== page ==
Sulaiman, Ag. C.J.
1. This is a plaintiff's appeal arising out of a suit for posession. According to the plaint a mortgage had been made by the plaintiff's father in 1899 for a sum of Rs. 199 and the defendants' predecessor was put in possession of the mortgaged property which consisted of occupancy holdings. The plaintiff offered to pay the amount due on the mortgage and sought recovery of possession. There were several defendants to the suit. Defendant 1 did not admit the title of the plaintiff or the existence of any mortgage at all. Other defendants admitted the plaintiff's title, but pleaded that the mortgage deed alleged by the plaintiff not having been registered the plaintiff' could not claim any right under it and was not entitled to recover the property. Both the Courts below overruled the pleas raised by the defendants and decreed the claim on payment of the amount admitted by the plaintiff.
2. The lower appellate Court held that the mortgage deed being unregistered was admissible for the purpose of proving the nature of the defendants' possession. On appeal to this High Court a learned Judge of this Court allowed the appeal and dismissed the plaintiff's suit. He came to the conclusion that in view of the provisions of Sections 17 and 49, Registration Act, the document in question was inadmissible in evidence for the purpose of proving any transaction and that under Section 91, Evidence Act, other evidence was also inadmissible for showing the nature of the transaction.
3. With the exception of the Pull Bench case of Bam Gopal v. Tulshi Bam : AIR1928All641 which was not on all fours with the present case, the attention of the learned Judge was not drawn to some other cases of this High Court, Bartizan v. BhuJchal Bai  47 I.C. 852 and the single Judge of Maha Mangal Bai v. Kishun Kandu : AIR1927All311 and the unreported decision in Section A. No. 1631 of 1927, decided on 29th April 1930, Srimati Badha Bai v. Debi Das.
4. We agree with the learned Judge of this Court that in view of the imperative provision of Section 49, Registration Act, the unregistered document could not be received as evidence of any transaction affecting the property. It is also quite clear that when the contract was reduced in the form of writing, oral evidence was not admissible to prove the contract independently of the document. It does not however follow that the plaintiff is debarred from proving his title to the occupancy holdings independently of that document. As pointed out above all the defendants other than defendant 1 admitted the plaintiff's title. Defendant 1, although he denied the plaintiff's title in his written statement, admitted in the witness box that the lands in suit are the occupancy holdings of the plaintiff. There is also independent oral evidence in proof of the plaintiff's title. It was not at all necessary for him to rely upon this unregistered document in order to show that the occupancy holdings belonged to him. We therefore think that there is no legal bar to the establishment of such a claim. In the absence of proof of adverse possession which, would extinguish the plaintiff's claim, he would be entitled to a decree. The learned advocate for the respondent contends before us that the suit as framed does not entitle the plaintiff to a decree for possession. His contention is that the plaint was framed as if it were one in a suit for redemption, and inasmuch as the mortgage does not exist no suit for redemption lies. In our opinion this is too technical an objection. The substantive relief claimed in the suit is-one for possession and if the plaintiff is entitled to such a relief even if the mortgage is invalid there is no reason why he should be denied that relief.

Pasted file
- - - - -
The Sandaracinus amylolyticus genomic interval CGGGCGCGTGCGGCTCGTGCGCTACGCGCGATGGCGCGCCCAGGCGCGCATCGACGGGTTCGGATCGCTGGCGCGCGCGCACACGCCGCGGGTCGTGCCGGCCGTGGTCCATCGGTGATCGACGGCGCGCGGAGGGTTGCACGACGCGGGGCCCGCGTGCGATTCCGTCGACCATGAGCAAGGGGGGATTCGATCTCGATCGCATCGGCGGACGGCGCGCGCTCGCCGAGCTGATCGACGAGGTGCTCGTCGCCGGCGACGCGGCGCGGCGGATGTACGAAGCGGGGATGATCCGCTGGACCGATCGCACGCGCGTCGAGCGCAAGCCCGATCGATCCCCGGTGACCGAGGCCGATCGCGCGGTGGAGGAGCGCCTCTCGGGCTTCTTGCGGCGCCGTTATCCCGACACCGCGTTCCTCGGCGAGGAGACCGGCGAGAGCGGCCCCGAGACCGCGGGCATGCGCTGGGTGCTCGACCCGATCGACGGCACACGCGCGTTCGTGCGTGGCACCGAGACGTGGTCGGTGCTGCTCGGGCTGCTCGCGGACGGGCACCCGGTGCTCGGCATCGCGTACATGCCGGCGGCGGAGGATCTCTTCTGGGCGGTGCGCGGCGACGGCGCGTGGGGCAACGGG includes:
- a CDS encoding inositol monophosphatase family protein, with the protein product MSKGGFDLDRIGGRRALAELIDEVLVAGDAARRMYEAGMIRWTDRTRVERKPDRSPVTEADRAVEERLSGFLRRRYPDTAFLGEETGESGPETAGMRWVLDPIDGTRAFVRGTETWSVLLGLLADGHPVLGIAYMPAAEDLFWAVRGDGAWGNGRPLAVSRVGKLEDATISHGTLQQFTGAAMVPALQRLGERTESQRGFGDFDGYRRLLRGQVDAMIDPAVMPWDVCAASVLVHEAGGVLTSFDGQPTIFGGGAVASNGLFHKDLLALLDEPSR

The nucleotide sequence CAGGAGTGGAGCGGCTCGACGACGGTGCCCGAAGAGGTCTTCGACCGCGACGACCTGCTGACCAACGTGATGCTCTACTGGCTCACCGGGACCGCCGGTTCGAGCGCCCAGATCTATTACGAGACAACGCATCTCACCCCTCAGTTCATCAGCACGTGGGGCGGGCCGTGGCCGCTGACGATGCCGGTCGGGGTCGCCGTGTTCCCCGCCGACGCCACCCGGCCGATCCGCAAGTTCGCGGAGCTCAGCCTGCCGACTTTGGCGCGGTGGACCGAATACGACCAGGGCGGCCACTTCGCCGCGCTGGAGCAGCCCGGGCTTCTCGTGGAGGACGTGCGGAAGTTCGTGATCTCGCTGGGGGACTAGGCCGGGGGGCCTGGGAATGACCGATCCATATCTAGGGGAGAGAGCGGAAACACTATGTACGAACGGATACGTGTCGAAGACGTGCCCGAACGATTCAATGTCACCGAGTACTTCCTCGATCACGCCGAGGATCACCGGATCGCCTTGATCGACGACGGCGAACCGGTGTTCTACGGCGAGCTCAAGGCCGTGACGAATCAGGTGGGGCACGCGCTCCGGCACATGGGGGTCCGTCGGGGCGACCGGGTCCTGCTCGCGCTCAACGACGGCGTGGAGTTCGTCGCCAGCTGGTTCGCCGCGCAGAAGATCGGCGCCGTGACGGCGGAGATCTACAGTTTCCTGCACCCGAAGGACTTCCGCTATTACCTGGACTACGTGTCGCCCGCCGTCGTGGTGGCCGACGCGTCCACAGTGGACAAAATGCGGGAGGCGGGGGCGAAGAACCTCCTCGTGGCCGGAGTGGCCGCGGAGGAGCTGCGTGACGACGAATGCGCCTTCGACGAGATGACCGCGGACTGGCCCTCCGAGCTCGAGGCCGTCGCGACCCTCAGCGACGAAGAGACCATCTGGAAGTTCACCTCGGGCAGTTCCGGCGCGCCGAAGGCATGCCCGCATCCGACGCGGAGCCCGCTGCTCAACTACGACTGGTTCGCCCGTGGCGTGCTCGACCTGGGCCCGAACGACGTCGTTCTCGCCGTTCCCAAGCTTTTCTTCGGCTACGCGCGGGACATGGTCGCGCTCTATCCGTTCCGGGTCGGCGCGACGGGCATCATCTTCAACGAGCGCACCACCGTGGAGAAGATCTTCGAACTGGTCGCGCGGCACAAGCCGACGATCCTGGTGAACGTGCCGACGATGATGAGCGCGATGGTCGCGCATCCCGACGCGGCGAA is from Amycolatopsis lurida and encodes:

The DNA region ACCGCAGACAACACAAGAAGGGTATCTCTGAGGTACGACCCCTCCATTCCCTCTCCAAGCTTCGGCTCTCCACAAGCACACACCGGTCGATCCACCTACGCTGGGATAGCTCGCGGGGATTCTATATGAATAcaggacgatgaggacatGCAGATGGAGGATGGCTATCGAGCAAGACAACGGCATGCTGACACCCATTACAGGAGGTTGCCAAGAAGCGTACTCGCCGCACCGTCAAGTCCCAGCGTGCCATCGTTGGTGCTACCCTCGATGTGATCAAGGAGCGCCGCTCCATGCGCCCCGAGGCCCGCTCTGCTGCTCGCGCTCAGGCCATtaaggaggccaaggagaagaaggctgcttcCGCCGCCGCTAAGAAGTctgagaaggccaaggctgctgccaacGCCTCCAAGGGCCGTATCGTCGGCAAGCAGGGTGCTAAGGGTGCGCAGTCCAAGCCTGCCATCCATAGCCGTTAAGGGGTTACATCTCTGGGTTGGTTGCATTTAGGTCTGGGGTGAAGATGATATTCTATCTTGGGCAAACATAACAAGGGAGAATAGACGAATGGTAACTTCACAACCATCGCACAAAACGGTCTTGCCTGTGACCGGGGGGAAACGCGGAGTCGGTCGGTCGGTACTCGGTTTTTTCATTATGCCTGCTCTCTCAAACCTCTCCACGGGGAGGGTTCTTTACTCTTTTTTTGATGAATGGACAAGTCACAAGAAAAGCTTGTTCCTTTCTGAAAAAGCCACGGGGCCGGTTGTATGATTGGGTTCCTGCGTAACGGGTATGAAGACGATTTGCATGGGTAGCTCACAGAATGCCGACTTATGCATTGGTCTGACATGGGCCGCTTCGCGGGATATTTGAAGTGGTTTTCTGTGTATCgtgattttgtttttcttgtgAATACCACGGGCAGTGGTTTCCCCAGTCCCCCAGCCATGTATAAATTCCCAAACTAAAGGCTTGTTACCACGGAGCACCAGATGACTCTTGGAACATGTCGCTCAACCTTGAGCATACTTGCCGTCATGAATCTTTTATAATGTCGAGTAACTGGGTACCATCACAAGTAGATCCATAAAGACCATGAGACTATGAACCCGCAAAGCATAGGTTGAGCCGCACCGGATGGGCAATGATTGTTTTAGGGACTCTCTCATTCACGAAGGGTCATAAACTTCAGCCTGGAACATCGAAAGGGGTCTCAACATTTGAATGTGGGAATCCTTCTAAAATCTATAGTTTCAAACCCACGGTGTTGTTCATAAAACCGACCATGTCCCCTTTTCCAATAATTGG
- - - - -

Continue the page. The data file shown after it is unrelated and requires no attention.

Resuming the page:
5. The burden of proving that the plaintiff's right is extinguished lay on the defendants. All the defendants except defendant 1 admitted that they were holding these lands as mortgagees. Defendant 1 was not able to explain how he was in possession; but as pointed out by the lower appellate Court the defendants do not allege adverse possession over the land as proprietors. It is therefore obvious that the defendants have not acquired full proprietary rights by adverse possession over the plots. According to the entry in the revenue paper they have all along been recorded as usufructuary mortgagees. They must therefore be deemed to have claimed possession as mortgagees against the plaintiff. Although the mortgage was invalid the defendants claimed possession as mortgagees over the plots in suit for more than 12 years and must be deemed to have acquired at least the mortgagee's rights. In equity the plaintiff cannot be entitled to recover possession of the property after the lapse of so many years without paying the amount which is due to the defendants ; but the burden of proving the amount due was on the defendants. We doubt very much whether the unregistered deed would be any evidence to prove the amount of the mortgage money inasmuch as that was a part of the contract which was reduced into a form of writing. But fortunately for the defendants the plaintiff himself admitted that Rs. 199 was the mortgage money. In the face of this admission the defendants were not called upon to prove it. We therefore think that the decree of the Court below was correct and should be restored. We accordingly allow this appeal and setting aside the decree of this Court restore that of the lower appellate Court with costs throughout.